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Trade war

Trump sends mixed messages on China as G-7 watches helplessly

Second thoughts become regrets for 'not raising tariffs higher'

Group of Seven leaders discussed issues including risks to the global economy Aug. 25 at their summit in Biarritz, France.   © Reuters

BIARRITZ, France -- U.S. President Donald Trump sent heads spinning in his trade war with China on Sunday by suggesting regrets about the pressure campaign, only for a spokeswoman to step in and reinforce his hard line. 

Meanwhile, other Group of Seven leaders expressed concern about the escalating tensions in a meeting on the global economy, where trade friction was high on the agenda, but the talks produced no course of action.

Trump's remark in a news conference at the G-7 summit here came just two days after China announced another round of retaliatory duties on American goods, to which Trump responded by announcing a tariff hike.

Asked whether he was having second thoughts, Trump replied, "Yeah, sure. Why not?"

"I have second thoughts about everything," he said.

White House press secretary Stephanie Grisham emailed reporters later to clarify the comment. "President Trump responded in the affirmative -- because he regrets not raising the tariffs higher," she wrote.

Trump also said he could "declare a national emergency" on China but has "no plan right now" to do so.

G-7 leaders agreed to take all possible measures in response to the growing downside risks to the global economy, according to a Japanese government spokesperson. But a government source familiar with the discussions said that "there was no special discussion of individual policies."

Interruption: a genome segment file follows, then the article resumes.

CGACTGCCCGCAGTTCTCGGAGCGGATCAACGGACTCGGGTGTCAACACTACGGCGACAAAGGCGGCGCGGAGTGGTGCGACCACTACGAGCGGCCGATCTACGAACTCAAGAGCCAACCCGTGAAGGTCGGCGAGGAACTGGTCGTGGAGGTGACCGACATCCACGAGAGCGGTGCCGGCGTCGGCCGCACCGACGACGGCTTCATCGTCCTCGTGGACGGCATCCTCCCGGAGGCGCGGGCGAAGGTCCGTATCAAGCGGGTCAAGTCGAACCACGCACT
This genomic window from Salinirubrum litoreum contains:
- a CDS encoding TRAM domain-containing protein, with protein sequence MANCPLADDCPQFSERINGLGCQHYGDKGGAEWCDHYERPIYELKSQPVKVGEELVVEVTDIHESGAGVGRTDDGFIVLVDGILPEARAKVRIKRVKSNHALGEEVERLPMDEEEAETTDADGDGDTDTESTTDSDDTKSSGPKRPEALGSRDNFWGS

The clash is harming G-7 members besides the U.S. Slowing Chinese growth has cut into Germany's auto exports, raising the threat of recession. Europe's largest economy contracted 0.1% in the April-June quarter compared with the previous three months.

Japan has been hit as well, with exports falling year over year for eight straight months through July.

Japan and the European Union would normally urge the U.S. to show more restraint in trade conflicts, but their own disagreements with the Trump administration have left them unable to serve as an effective check.

Trump has complained about the American goods trade deficits with both -- $169.3 billion with the EU and $67.6 billion with Japan last year -- and provoking him could invite stronger pressure to address the imbalances.

Washington is weighing tariffs on European vehicles and auto parts and has grumbled about subsidies to aircraft maker Airbus. Trump has also talked about slapping a duty on French wine in retaliation for Paris taxing American technology groups. European Council President Donald Tusk warned Saturday that the EU would respond to such a move "in kind."

With international cooperation looking stalled, Japanese Prime Minister Shinzo Abe urged action to reform the World Trade Organization while promoting the global free trade system with the WTO at its center.

G-7 leaders largely shared the view that reform is necessary, according to Tokyo. But movement on this front appears unlikely, given American distrust of the organization.

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